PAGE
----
Good Enough for Now
I’m being watched, tracked, followed. Prostate, thyroid, dry eyes. My heart and sludgy arteries, my deaf ear, (the hearing gone suddenly one winter morning when I was 49) and now the skin, the very architecture of my body –- the café-au-lait birthmark that maps the terrain of my left arm and chest, which has birthed two melanomas, the second one larger than the first.
It’s always on my left side that things go wrong — left eye (dry), left hip (shattered in a car accident when I was 5), left forearm (sliced deep in another childhood accident) and now a suspicious mole — one of many, but this one hidden, stealthy, the melanoma embedded in one of a hundred moles on that arm, layered on the birthmark that encircles my biceps and triceps.
After two rounds of melanoma 15 years apart, twice blessed as they were caught early by the same specialist, I lay face up in a long tube, the rectangular lens pressed in so close that I’m convinced it will bore into my face, shoulder, upper arm. The machine zaps and sputters, snapping pics, tracing potential pathways into my lymph nodes.
I hope to come up clear, to dodge another bullet despite my redhead’s complexion, my “Jewish-Irish” skin. Freckles I’d ignored until my early 40s morph, blend and darken. I do not trust the surface of my own body. My skin is too light, permeable, transparent, without the protective shell of coloration.
The left side is my history, a map of accidents, disease, a human jigsaw puzzle with a couple of pieces missing. I wear that history on my body. Meanwhile, my right side marches forward stoically as the left veers off course. I lurch this way and that and try to maintain my balance, to ignore the wear and tear of sixty years, to deny what my body is trying to tell me.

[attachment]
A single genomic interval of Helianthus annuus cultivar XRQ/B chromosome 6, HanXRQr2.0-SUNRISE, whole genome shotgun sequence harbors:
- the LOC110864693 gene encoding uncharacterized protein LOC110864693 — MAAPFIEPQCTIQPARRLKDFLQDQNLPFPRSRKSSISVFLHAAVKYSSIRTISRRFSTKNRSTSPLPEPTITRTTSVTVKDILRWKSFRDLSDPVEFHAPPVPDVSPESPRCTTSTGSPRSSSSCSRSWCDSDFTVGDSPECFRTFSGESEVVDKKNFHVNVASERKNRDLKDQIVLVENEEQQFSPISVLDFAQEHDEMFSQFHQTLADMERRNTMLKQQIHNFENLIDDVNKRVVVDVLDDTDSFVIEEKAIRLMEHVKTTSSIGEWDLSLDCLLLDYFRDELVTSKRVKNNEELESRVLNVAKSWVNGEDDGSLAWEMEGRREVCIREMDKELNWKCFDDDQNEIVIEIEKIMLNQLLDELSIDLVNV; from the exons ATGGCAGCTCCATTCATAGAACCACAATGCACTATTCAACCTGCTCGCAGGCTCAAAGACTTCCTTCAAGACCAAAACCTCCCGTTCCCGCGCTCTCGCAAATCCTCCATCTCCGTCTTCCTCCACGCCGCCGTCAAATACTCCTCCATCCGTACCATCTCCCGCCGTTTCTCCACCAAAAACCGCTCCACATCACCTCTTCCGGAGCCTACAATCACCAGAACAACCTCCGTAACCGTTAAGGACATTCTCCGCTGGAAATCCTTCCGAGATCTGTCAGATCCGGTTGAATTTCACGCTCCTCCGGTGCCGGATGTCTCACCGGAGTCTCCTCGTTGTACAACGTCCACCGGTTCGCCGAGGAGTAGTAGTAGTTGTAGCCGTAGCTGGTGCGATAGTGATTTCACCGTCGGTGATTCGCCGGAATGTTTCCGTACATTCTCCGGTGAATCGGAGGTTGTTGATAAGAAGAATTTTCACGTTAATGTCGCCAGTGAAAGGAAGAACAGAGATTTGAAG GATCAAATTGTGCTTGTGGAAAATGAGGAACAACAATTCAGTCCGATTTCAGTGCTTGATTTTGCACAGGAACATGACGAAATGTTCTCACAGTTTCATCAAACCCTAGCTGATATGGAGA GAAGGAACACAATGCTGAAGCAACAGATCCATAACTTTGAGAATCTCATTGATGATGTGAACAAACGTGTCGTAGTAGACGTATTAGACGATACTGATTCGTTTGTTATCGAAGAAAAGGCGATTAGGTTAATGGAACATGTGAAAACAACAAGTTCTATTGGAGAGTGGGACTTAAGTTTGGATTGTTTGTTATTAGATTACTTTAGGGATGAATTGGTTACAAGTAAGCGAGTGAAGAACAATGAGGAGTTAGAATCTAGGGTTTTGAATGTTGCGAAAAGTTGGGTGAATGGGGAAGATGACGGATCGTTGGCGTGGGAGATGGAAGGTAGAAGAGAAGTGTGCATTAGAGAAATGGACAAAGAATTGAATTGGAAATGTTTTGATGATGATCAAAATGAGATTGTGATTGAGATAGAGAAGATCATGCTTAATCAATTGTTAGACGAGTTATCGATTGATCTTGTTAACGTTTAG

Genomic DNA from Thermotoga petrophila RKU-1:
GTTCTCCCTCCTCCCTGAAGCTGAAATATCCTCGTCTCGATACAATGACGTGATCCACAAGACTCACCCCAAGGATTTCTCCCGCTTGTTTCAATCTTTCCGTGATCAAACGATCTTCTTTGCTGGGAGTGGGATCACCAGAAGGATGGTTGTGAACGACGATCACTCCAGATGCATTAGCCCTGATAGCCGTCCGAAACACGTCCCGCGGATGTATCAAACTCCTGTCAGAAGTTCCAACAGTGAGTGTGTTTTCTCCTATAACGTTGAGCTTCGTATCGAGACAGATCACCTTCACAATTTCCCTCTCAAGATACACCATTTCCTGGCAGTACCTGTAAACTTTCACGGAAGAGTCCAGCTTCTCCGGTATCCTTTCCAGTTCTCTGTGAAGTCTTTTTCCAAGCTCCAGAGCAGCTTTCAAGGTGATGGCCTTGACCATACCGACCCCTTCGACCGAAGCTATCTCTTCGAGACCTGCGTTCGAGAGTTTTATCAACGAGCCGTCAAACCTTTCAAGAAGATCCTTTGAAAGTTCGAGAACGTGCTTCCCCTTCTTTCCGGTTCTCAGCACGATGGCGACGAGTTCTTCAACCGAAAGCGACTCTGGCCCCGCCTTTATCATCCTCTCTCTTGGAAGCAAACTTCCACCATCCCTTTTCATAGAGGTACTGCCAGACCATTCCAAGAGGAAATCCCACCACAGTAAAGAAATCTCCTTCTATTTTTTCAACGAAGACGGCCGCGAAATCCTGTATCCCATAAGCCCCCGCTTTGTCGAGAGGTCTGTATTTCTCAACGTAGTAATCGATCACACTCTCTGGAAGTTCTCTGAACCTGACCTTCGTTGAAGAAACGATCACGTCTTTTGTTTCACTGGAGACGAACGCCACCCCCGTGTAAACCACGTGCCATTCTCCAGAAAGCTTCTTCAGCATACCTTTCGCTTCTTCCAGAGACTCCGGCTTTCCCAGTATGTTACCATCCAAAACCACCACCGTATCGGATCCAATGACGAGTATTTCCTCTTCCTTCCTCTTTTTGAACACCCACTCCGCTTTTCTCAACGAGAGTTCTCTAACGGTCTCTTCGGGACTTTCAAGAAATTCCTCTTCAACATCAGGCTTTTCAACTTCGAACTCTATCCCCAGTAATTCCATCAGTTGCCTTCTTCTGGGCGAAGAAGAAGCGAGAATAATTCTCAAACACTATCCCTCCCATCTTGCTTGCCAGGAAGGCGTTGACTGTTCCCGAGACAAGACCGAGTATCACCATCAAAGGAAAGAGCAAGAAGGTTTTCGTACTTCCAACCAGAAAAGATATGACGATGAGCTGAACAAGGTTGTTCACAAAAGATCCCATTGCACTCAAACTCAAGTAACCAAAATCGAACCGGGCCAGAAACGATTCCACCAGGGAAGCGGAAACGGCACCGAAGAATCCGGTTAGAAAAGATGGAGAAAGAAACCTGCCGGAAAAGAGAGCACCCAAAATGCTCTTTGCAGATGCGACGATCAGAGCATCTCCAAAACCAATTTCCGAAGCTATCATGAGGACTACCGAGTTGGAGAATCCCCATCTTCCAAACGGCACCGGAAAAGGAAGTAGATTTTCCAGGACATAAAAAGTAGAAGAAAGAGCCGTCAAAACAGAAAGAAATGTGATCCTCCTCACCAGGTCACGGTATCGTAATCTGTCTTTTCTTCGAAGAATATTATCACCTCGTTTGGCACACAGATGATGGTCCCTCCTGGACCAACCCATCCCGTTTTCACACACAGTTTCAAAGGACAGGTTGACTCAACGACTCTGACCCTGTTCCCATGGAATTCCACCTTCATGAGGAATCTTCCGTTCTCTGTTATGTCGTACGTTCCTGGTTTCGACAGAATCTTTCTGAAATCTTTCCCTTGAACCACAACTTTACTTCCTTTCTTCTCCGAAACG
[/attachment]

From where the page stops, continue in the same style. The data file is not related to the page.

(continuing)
I am an antique, a 1957 Studebaker, long out of warranty, no longer in production. I need service, repair, a patch job. But the manufacturer makes no promises; many of my contemporaries are no longer on the road, replaced by newer, sleeker models with smooth skin, flawless bodies, shiny coats.
In my 20s, 35 seemed middle-aged, 45 almost elderly. Today, I’ve stretched the upper limit to 65, but now I’m pushing up against that glass ceiling, one I don’t want to shatter.
Still, it beats the alternative.
Living through a pandemic, there are constant reminders that life is tenuous, uncertain, not to be taken for granted. Those reminders gibe with this moment, when I find myself rolling toward the OR in Mass General Hospital’s Lunder Cancer Building for something called a “wide excision” of the melanoma, that tiny mole on my left arm –- which will leave me with a six-inch long scar, a snaky line –- and removal of several lymph nodes, to see if the cancer has spread inside my body.
I come through the surgery, emerging from the general anesthesia three hours after I went under, encased in gauze, numb. The next week is hazy, a blur, as I move gingerly from one room to the next in my apartment, relying on my good right arm to wash up, get dressed, feed the cat.
Before surgery, the oncologist tells me I have 90/10 odds –- just a 10% chance that the cancer has reached my lymph nodes. Still, I wonder how I would handle living with active cancer, of moving from Stage 1 to Stage 3, the countdown clock ticking ever louder in my bad ears.
A week later, I call his office to discuss my symptoms. The doctor is out of town, so I ask his nurse-practitioner when I might get my biopsy results.
“I’m looking at your report now,” she says. “It’s all good — your lymph nodes are clear.”
Four weeks post-surgery, my arm aches, blood has pooled inside my armpit, I have minor complications. A two-time skin cancer survivor, I must be vigilant –- another condition to watch.
Still, I’m alive and relatively healthy. That’s good enough for now.